A number of studies have suggested a link between the consumption of red meat and different types of cancers.
Now researchers from the University of California and Xiamen University believe that an acid sugar called “Neu5Gc” is the reason.
It is abundant in most mammals — especially pig organs — and it seems that its concentrations increase in red meats and organs with cooking.
After eating red meats Neu5Gc is absorbed into human tissues, but our immune system identifies it as a foreign threat and in response generates antibodies to attack it.
By frequently eating high amounts of red meats and organs, Neu5Gc levels will increase in the body, causing chronic inflammation, a risk factor for cancer.
Professor Frederic Troy, the study’s co-author, said:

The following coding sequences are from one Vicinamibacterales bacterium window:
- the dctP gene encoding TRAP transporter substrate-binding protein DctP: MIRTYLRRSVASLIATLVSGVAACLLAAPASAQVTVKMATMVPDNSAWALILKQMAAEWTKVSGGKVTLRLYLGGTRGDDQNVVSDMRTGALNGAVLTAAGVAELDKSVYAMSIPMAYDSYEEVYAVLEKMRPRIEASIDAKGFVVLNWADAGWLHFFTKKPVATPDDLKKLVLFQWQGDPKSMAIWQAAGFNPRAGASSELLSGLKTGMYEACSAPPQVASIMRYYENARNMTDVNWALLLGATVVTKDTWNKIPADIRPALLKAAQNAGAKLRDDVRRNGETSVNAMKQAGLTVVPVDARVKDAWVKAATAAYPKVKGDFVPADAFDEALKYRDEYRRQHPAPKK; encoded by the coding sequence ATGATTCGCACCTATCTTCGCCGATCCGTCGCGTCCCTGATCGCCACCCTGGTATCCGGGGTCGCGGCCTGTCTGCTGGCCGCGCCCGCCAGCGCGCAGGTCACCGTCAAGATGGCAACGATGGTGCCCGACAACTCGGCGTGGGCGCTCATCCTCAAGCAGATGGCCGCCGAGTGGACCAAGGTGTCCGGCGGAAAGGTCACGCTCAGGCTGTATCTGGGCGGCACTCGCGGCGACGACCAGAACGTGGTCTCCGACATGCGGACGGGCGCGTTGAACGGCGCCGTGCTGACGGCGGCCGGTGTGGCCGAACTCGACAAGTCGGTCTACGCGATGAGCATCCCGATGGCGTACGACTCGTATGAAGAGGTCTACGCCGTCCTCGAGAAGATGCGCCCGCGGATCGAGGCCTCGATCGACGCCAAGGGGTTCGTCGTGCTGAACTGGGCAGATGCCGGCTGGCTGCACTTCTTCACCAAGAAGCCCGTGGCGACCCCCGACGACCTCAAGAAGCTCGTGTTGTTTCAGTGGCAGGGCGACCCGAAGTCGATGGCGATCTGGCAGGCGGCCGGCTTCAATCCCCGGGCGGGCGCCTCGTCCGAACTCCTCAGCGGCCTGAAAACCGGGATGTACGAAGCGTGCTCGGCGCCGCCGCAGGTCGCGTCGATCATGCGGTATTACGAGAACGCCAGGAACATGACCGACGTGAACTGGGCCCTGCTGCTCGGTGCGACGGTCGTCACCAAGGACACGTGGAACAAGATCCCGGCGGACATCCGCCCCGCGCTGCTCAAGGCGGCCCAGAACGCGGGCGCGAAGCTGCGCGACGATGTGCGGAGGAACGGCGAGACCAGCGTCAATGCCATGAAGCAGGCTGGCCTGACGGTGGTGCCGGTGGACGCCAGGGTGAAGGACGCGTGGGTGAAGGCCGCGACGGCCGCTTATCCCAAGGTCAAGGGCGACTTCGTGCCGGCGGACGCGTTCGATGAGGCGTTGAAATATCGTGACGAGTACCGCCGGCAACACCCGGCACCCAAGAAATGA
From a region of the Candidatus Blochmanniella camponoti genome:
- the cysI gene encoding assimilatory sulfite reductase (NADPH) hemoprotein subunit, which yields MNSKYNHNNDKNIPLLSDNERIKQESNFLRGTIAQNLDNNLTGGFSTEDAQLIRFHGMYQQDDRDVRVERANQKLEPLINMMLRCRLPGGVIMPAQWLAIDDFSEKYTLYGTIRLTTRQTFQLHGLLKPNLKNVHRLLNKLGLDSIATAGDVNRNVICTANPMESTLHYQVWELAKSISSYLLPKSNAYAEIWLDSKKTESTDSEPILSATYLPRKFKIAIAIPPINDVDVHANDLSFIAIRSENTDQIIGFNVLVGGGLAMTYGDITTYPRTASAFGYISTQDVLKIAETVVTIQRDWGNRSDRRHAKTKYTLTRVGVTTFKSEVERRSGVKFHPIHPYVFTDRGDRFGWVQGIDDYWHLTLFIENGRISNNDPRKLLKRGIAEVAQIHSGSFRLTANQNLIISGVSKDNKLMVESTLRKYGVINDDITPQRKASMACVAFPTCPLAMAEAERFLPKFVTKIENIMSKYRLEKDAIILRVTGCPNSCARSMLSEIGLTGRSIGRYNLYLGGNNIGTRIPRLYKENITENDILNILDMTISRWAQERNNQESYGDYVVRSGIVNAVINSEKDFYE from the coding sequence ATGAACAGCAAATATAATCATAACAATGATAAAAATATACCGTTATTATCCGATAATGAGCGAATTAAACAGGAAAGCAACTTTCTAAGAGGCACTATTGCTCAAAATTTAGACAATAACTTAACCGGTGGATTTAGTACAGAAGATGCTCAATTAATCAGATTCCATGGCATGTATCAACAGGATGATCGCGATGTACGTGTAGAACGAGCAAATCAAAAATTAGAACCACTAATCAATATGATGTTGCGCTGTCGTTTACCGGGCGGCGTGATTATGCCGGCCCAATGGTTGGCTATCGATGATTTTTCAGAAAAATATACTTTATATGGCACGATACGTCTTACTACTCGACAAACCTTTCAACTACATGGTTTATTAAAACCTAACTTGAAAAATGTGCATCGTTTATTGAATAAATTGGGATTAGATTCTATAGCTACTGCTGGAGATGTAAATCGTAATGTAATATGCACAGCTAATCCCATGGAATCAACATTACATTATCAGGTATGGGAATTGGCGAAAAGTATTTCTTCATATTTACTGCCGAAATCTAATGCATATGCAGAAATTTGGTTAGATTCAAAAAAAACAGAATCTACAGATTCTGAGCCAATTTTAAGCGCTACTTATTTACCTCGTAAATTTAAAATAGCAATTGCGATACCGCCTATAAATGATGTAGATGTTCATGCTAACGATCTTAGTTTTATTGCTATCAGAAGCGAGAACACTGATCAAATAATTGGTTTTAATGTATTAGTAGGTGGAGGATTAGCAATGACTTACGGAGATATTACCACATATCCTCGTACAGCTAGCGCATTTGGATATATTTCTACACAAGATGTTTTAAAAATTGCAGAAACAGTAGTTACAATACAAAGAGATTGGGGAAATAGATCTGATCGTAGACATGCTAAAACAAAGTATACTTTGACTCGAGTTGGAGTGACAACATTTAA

“We were rather surprised that organ meats from pigs have alarmingly high levels of Neu5Gc.
Although we do not know quantitatively what levels trigger an immune response, if you’re going to eat organ meat, you’re going to have a potentially greater risk of certain inflammatory diseases.”
It has been suggested that the toxicity levels of Neu5Gc are high in China and countries where individuals eat organ meats in large quantities.
The eating of organs is increasing in the U.S. and many western countries.
The World Cancer Research Fund urges people to avoid processed meats including salami, ham and bacon as much as they can and consume less than 500g a week of red meat, including pork, beef and lamb.
The study was published in the Glycoconjugate Journal (Ji et al., 2016).
Red meat image from Shutterstock